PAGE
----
EPautos’ resident authoritarian apologist – Clover – let fly with the following intellectually (and grammatically) palsied, ethically crippled commentary in defense of dragnet-style, random and arbitrary “safety” checkpoints:
Eric asking you to stop and talk for 10 seconds is in no way injurious to you. If you believe it is violence to be stopped then I guess you have never stopped at a stop sign or stop light. Eric 100s of thousands of drivers have been stopped by police with no violence placed on them.
It kind of speaks for itself. doesn’t it? In the same way that an outhouse does. But, I decided to attempt a reasoned riposte, as follows:
Clover claims that random “safety” and “sobriety” stops do not involve violence. That the person stopped is merely being “asked” a few questions and this is “in no way injurious” to them.
It seems Clover is unfamiliar with the concept of duress. And cannot tell the difference between a request (which one may refuse) and an order (which must be obeyed – or else).
What takes place at a checkpoint, Clover?
One is compelled – by the threat of violent repercussions for noncompliance – to stop one’s vehicle, to roll down the window and submit to an interrogation and a visual search of the contents of one’s vehicle. One is not free to decline the interview. Indeed, if one does not “cooperate” – that is, if one does not submit and obey – not only will violence be used (you will be physically removed from your vehicle, then subjected to a physical search, including quite possibly a forcible blood draw or “body cavity” search). In many states, mere refusal to cooperate is sufficient to warrant punishment as if one had actually been driving “drunk” and convicted of this offense – even if it is later proved that one had “0.0” percent alcohol in their system. Refusal to submit to interrogation/various “tests” empowers cops to arrest and cage – and courts to convict. One’s “privilege” to drive may be rescinded. Etc.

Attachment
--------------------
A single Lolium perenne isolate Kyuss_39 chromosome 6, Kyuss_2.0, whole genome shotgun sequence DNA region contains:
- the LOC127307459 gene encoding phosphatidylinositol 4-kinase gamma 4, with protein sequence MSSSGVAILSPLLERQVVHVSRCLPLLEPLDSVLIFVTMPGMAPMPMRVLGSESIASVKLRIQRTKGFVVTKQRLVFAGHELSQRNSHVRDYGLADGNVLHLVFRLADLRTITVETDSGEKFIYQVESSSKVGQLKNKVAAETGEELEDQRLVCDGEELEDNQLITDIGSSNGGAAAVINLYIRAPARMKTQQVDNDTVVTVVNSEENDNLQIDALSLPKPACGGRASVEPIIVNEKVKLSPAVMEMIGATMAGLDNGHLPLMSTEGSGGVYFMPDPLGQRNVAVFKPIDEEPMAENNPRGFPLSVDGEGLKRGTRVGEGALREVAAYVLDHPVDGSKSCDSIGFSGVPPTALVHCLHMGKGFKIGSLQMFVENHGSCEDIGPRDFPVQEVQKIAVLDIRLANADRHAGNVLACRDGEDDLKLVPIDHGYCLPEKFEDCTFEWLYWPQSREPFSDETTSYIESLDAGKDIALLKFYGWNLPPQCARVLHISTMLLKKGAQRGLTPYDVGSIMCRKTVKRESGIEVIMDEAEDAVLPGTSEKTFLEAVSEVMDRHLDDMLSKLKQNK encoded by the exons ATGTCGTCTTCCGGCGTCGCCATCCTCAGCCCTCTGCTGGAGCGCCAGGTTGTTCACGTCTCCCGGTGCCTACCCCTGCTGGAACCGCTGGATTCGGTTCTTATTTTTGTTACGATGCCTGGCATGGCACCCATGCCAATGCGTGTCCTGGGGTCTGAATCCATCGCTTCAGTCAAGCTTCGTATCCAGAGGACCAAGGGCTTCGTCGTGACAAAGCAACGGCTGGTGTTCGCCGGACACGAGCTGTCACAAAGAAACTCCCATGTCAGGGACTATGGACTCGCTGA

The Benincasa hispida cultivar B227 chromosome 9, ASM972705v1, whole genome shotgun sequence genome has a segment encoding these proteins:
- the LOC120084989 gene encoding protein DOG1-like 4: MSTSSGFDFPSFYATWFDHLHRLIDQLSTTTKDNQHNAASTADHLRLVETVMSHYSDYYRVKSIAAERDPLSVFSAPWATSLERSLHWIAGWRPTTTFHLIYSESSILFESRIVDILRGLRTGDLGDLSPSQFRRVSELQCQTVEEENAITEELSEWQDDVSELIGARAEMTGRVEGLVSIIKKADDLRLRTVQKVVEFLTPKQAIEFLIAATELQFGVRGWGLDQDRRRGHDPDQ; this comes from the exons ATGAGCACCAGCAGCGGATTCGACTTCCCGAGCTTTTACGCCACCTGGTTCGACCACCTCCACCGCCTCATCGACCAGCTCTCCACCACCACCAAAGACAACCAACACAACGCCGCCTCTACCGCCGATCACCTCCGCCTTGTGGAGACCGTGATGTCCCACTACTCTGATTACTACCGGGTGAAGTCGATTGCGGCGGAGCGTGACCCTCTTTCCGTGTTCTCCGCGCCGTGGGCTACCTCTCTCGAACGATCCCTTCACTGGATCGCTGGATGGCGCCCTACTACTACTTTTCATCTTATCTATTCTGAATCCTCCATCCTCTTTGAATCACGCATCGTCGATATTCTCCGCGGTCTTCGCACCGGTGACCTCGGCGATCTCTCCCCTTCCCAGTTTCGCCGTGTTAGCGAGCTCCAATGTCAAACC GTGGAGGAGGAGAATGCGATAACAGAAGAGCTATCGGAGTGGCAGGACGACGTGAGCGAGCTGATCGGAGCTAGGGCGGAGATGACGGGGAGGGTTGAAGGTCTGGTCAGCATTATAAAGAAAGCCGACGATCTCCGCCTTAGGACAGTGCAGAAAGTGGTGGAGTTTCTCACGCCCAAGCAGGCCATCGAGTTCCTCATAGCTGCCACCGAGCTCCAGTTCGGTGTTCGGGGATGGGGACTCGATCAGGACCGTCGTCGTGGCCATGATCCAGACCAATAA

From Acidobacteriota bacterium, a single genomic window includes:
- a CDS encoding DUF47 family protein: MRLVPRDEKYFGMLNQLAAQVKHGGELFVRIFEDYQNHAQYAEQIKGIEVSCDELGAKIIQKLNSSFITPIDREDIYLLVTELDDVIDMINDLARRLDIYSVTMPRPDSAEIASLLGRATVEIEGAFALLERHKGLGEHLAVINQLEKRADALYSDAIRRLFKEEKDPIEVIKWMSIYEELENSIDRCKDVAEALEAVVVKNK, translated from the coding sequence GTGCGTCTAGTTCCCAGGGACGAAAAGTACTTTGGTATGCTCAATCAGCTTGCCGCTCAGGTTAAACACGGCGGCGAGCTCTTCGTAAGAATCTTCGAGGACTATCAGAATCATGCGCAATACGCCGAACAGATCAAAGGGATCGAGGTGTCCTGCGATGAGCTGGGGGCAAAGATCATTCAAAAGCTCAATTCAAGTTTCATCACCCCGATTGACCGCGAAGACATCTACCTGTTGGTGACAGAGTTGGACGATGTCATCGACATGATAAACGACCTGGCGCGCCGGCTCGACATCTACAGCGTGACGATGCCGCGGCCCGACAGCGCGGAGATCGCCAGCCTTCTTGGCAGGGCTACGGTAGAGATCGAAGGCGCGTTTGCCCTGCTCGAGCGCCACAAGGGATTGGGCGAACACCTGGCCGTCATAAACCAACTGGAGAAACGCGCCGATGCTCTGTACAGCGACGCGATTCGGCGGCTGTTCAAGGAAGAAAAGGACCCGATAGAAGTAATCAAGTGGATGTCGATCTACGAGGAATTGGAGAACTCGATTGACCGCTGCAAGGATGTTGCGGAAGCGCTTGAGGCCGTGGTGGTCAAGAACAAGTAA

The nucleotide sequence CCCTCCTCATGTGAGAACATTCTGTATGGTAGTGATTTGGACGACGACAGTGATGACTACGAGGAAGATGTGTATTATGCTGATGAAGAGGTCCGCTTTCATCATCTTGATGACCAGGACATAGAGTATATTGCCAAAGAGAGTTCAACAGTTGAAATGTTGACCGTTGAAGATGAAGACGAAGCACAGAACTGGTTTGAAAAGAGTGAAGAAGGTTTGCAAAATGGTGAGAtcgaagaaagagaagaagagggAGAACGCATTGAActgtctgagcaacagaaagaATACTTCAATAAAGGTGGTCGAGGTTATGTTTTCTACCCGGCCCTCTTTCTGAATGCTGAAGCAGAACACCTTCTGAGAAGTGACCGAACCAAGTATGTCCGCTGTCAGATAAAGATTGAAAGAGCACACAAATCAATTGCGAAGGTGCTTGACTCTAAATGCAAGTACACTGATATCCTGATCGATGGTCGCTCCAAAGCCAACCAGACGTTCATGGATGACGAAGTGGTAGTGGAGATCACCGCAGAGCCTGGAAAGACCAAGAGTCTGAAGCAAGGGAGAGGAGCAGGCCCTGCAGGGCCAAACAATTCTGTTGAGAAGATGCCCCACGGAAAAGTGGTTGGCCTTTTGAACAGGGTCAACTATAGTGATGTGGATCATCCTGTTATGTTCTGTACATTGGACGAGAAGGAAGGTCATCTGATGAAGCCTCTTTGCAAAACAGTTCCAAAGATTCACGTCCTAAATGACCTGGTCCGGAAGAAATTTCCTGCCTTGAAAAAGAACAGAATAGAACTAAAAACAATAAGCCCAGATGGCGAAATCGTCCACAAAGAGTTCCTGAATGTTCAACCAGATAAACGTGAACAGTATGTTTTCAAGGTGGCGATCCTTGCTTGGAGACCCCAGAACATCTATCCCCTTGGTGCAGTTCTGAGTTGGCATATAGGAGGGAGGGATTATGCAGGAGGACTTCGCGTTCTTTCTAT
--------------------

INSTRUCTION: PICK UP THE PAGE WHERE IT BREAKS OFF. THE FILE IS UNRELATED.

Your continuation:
I queried Clover:
Do you deny that, minimally, the threat of violence is involved in all the above? Do you seriously claim that motorists are free to not stop? To decide not to roll down their window? To elect not to answer the questions spoken by armed men? What will happen to any person, Clover, who peacefully attempts to go about their business or turns around and attempts to drive away?
Regardless of their state of intoxication.
Clover knows exactly what will happen – but via some bizarre process of doublethink does not consider this violence. His position is that so long as one obeys, there will be no violence! And thus, the interaction is not violent.
Government schooling works miracles.
It is telling that Clover – like all authoritarians – feels the need to couch the violence he advocates and defends in euphemisms. One is merely asked questions. In the same way that one merely contributes to Social Security – and is a customer of the IRS and DMV. Do as ordered – and there will be no need for violence. “Millions of people” (Clover’s trademark justification) have not had violence done them … because they did as ordered!